When nuclear power plants close
Two analysts at the Brattle Group have reinforced the argument for keeping open the Davis-Besse and Perry nuclear power plants. They include in their assessment, released last week, the Beaver Valley nuclear plant, also owned by FirstEnergy, and the Three Mile Island plant, owned by Exelon. These four plants in Ohio and Pennsylvania, slated to shut down, generate 39 million megawatt hours of zero-carbon electricity each year.
So closing the plants means the loss of a massive amount of clean energy, just as the country, and the rest of the planet, should be thinking about how to maximize energy sources that do not emit the greenhouse gases fueling climate change.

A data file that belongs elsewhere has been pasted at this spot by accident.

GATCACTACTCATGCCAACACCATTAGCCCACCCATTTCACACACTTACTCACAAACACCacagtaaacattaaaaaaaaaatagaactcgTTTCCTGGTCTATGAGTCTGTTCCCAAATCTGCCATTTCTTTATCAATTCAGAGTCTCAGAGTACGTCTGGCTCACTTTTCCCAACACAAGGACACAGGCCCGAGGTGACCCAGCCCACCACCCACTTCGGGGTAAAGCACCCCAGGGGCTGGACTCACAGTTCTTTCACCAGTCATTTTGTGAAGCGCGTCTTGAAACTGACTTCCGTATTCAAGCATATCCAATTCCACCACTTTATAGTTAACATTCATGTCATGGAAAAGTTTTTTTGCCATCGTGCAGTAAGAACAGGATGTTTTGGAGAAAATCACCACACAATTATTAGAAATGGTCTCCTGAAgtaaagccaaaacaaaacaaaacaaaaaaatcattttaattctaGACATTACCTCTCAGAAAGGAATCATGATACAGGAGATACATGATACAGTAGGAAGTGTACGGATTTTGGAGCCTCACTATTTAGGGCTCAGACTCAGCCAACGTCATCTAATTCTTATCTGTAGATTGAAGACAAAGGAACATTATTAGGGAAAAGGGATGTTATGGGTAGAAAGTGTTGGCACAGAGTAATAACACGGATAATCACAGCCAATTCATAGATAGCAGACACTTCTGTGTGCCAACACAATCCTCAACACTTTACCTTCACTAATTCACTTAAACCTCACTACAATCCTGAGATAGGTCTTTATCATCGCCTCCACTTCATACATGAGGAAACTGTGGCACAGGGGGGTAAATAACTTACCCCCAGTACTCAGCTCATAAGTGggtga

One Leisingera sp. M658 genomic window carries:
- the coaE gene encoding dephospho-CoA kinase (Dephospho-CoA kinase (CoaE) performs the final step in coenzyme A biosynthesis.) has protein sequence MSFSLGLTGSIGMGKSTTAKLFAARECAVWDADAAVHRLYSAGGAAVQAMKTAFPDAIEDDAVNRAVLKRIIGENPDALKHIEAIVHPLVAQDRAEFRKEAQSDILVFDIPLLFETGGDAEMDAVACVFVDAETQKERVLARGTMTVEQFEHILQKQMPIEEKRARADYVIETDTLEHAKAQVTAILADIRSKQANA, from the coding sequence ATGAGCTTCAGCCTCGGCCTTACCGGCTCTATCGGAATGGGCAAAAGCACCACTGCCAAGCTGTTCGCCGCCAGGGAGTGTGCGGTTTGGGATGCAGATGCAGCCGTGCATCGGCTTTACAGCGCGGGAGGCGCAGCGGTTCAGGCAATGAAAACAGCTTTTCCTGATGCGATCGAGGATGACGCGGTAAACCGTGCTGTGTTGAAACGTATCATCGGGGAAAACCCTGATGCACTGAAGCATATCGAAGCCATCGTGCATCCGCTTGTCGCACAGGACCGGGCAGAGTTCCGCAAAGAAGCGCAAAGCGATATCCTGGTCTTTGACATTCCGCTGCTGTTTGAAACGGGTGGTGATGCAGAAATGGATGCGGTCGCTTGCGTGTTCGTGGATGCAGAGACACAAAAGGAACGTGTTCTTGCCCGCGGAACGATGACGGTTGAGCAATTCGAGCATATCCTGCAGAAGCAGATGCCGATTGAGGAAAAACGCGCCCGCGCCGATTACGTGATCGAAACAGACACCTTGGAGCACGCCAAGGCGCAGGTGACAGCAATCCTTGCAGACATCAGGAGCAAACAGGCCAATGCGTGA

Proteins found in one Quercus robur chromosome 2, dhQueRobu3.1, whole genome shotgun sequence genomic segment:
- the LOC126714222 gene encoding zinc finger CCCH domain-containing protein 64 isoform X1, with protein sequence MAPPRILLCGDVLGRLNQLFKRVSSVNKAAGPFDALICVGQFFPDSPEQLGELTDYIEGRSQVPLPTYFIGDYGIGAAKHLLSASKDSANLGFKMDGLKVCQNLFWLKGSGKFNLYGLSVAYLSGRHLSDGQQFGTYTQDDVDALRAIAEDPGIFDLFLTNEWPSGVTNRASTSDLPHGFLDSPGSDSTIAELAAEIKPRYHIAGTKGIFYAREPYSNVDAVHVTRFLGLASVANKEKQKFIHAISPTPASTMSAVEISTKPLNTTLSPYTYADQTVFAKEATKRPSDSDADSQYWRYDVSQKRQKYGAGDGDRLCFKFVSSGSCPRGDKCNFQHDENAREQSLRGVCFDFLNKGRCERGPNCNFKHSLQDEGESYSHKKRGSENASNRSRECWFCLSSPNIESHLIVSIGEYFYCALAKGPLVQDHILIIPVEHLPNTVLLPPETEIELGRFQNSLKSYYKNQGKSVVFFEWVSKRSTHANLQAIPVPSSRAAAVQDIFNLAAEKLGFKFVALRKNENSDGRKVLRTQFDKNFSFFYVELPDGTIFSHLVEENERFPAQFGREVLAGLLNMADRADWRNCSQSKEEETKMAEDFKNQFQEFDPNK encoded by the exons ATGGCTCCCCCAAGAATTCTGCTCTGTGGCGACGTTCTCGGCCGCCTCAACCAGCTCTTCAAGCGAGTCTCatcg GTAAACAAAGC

The analysts performed their assessment for Nuclear Matters, an advocacy group for nuclear power. That may persuade some people to turn away. Actually, there’s nothing tricky here. The numbers are the numbers.
Nuclear power plants have suffered financially because of an abundance of cheap natural gas. It follows that once the plants close, natural gas largely will fill the void. The result? An additional 21 million metric tons of carbon emissions each year. Brattle notes this is the equivalent of adding 4.5 million cars to the road — or a nearly 50 percent increase in the number of cars in Ohio and Pennsylvania.
More, the analysts project a $1.1 billion increase in annual social costs, stemming from the additional emissions of carbon dioxide, sulfur dioxide, nitrogen oxide and particulate matter.
What about the promise and reality of renewable energy?